Sidney bulled his way in from the farmhouse porch, slamming the screen door, ignoring Maggie’s protests.
She backed away from his advance, across the room to the very sofa she and Delia had occupied in peace, moments before. When her legs touched the aged velvet surface, Maggie plumped back down. She laid her hand upon Delia’s sleek head, seeking and offering comfort.
“I told you not to come here again, Sidney!” Maggie said.
“I have nowhere else to go, Aunt Maggie,” Sidney said. “I need a loan.” The fine, white hairs on the back of Delia’s neck stirred; the man had a dreadful voice.
“No!” Maggie said. “Not one more cent.”
Delia pressed tight against Maggie’s hip, eyes wide and ears flat, as Sidney loomed closer and thrust one finger at Delia. Her nose wrinkled; he smelled of new anger and old fear. Delia considered paths of escape.
“I swear,” Sidney said. “You care more for that damned cat than you do for me. If you — ”
He peered at Delia, lost from the world for the moment. Delia shrank away, eyes widening; it took all of her composure to remain upon the sofa.
“Sidney?” Maggie said. He glanced at her from the corner of his eye.
“Is that the key to your safe on her collar?” he asked. As he reached for Delia, Maggie smacked his hand away; just as she had done when he was a boy and had tried to snatch an extra cookie.
“You leave that alone!” she said.
Sidney’s meaty left hand snapped out, engulfed Maggie’s right arm and squeezed; bones crackled. Delia leaped from the sofa and backed against the wall, tail in the air, pupils wide, watching, as Maggie stretched her free hand high and raked manicured fingernails across Sidney’s face.
He gasped and jerked Maggie from the sofa, holding her in the air before him, shaking her as if she were a wrinkled piece of clothing. More bones snapped. After a time, he dropped her to the floor, where she lay, loose and broken.
“Don’t you ever touch me again,” he said.
He was panting, his fear was gone. All Delia could smell now was anger.
“Aunt Maggie?” He pushed at her with the toe of his shoe.
“Hey! Old Woman!”
He kicked her this time. When Maggie did not move, he turned upon Delia and she scrambled from the room with as much speed as her arthritic limbs would allow, keening her dismay.
Some time later, in the barn, Delia’s eyes flicked back and forth in counterpoint to her tail. She considered the distance from the highest loft, where she had taken refuge among the bales, to the stone floor. Old bones and long jumps were just not suited to each other.
“Delia?” It was Sidney, at the barn door. “Come and face the music.”
Hay tickled Delia’s nose; she fought back a sneeze, as she curled her lip, baring fangs, ready to make a stand. Sidney would shinny up the ladder soon and she had nowhere else to run. Leather upon wood caught her attention; she crept forward to peek over the edge. Sidney was standing at the base of the ladder, clapping one of his boots upon a rung! Their eyes meet and he grinned.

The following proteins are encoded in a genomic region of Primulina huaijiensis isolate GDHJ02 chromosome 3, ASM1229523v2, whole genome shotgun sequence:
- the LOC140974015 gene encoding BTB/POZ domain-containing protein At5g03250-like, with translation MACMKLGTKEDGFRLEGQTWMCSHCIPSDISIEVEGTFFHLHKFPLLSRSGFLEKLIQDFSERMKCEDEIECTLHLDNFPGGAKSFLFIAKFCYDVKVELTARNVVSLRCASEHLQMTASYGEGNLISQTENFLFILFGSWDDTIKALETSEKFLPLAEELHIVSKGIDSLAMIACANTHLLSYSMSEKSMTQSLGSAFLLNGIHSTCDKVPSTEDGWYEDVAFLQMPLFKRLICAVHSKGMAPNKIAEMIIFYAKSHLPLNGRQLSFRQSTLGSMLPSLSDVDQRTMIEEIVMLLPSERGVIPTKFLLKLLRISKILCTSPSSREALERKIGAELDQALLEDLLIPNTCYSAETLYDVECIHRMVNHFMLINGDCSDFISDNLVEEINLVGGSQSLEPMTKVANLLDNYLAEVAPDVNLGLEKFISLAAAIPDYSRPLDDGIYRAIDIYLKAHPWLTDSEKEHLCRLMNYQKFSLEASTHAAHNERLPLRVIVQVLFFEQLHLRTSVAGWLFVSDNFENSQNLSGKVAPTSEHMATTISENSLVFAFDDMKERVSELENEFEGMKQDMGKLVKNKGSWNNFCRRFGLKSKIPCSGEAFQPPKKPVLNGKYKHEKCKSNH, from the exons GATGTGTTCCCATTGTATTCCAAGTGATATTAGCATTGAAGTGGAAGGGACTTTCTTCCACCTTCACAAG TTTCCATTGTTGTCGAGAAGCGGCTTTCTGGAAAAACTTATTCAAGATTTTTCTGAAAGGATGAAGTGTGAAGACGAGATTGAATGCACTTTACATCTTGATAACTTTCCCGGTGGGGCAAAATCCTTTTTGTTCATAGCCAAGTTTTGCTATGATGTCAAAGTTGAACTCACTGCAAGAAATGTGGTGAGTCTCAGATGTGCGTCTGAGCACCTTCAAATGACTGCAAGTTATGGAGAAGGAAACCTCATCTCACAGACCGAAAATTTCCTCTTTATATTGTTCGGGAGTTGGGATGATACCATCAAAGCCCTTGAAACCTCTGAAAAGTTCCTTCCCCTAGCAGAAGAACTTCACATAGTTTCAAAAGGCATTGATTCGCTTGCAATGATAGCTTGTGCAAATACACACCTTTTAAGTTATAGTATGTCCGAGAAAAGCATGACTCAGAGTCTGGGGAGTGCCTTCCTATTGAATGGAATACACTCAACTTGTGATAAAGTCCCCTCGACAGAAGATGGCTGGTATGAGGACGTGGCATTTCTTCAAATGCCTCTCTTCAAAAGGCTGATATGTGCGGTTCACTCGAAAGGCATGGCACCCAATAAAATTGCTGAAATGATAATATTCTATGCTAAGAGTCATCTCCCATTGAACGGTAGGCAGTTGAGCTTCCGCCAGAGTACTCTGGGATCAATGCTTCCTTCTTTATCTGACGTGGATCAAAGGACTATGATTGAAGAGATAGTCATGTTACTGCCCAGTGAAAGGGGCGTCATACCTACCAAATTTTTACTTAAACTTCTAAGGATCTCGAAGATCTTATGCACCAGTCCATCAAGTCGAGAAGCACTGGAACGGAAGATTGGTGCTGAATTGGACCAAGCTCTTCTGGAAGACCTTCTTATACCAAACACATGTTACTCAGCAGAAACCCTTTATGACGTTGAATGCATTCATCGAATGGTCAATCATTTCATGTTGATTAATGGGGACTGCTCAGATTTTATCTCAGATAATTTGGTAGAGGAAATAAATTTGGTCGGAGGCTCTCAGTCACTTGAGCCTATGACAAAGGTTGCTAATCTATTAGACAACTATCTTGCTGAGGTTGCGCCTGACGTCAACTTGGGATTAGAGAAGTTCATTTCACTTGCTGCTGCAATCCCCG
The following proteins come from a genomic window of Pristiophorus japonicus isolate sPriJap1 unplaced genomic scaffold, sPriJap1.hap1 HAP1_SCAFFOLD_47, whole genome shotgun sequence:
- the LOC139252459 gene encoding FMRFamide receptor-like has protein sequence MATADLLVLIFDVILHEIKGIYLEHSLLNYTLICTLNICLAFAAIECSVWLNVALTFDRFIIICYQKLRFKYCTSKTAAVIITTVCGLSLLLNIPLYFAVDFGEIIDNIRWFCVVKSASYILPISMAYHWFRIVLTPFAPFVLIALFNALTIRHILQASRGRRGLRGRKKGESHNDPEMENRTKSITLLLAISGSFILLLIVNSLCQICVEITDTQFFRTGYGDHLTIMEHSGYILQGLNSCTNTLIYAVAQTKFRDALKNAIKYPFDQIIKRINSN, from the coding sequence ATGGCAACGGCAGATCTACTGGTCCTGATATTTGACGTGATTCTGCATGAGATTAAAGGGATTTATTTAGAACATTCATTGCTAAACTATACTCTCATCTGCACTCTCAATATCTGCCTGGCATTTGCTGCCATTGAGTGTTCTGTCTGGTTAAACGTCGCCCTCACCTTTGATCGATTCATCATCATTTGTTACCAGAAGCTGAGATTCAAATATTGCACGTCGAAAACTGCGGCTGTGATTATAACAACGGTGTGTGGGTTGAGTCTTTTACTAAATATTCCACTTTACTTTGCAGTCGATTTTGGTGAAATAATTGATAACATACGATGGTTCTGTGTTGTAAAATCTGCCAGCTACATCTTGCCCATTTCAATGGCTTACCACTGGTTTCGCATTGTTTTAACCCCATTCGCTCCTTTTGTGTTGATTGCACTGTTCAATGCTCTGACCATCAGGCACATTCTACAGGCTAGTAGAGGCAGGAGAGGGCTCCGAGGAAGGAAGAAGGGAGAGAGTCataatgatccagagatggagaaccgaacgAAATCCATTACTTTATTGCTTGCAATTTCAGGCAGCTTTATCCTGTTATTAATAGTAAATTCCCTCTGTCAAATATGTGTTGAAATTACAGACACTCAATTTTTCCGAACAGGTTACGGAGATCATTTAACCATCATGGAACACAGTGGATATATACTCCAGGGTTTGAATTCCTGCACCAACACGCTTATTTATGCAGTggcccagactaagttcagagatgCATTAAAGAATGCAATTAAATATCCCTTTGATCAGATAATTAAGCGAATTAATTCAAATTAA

“I see you, Delia.” Oh, that awful voice!
Sidney dropped the boot and scuttled up the ladder. Delia burrowed back between the bales, as he crawled over the top of the ladder and started across the hay.
She held her breath, waiting for him to stumble by, but his hand shot between the bales and fumbled at her. She tried to squirm away, but his fingers raked along her spine, found purchase on her tail and hauled her from hiding.
“I’ve got you now!” Sidney said, so pleased. He hoisted Delia into the air before him and moved toward the loft’s edge.
“Damned old cat,” he said. “I’m going to drop you, see if you land on your feet. I figure you’ll splatter like a rotten melon.” Spinning, disoriented, Delia caterwauled defiance; Sidney paid no heed.
“But first, I want that key,” he said. He reached toward Delia’s collar. “If Aunt Maggie had let me have it, when we were inside, she might still be alive.”
A red flood of anger swept away Delia’s arthritic clumsiness. She lashed out with her claws; it had been months since Maggie last clipped them and they were daggers. The glee in Sidney’s voice jumpcut to surprise as Delia snagged his shirt sleeve; pinpricks of crimson dotted the white cotton above the wrist and his hold on her loosened.
She twisted free and slashed her way up his arm, tore across his face and head, and dug through his shirt again to the skin of his middle back. Sidney jerked about, shrieking in pain, flailing his arms to dislodge her. No luck; her claws had found purchase in his hide. In an instant, he lost his balance, fell onto his face and began to slide across the hay.
Delia crouched tight against his back, ears flat and tail down, riding Sidney as if he were a surfboard. They shot over the lip, howling in counterpoint, and Delia clung to him as the stone floor hurried toward them. She eyed the closing distance again; perhaps she had a life or two left, after all.
Sidney, she prayed — to whatever god cats worship — would not be so lucky.
K.C. Ball is a retired newspaper reporter and media relations coordinator. She lives in Seattle, a stone throw from Puget Sound and she writes because if she doesn’t, she’ll just burst. In addition to Every Day Fiction, her flash fiction has been accepted for publication in Boston Literary Magazine, Fear and Trembling, Murky Depths and Morpheus Tales. K.C. blogs at nowplayinginseattle.blogspot.com.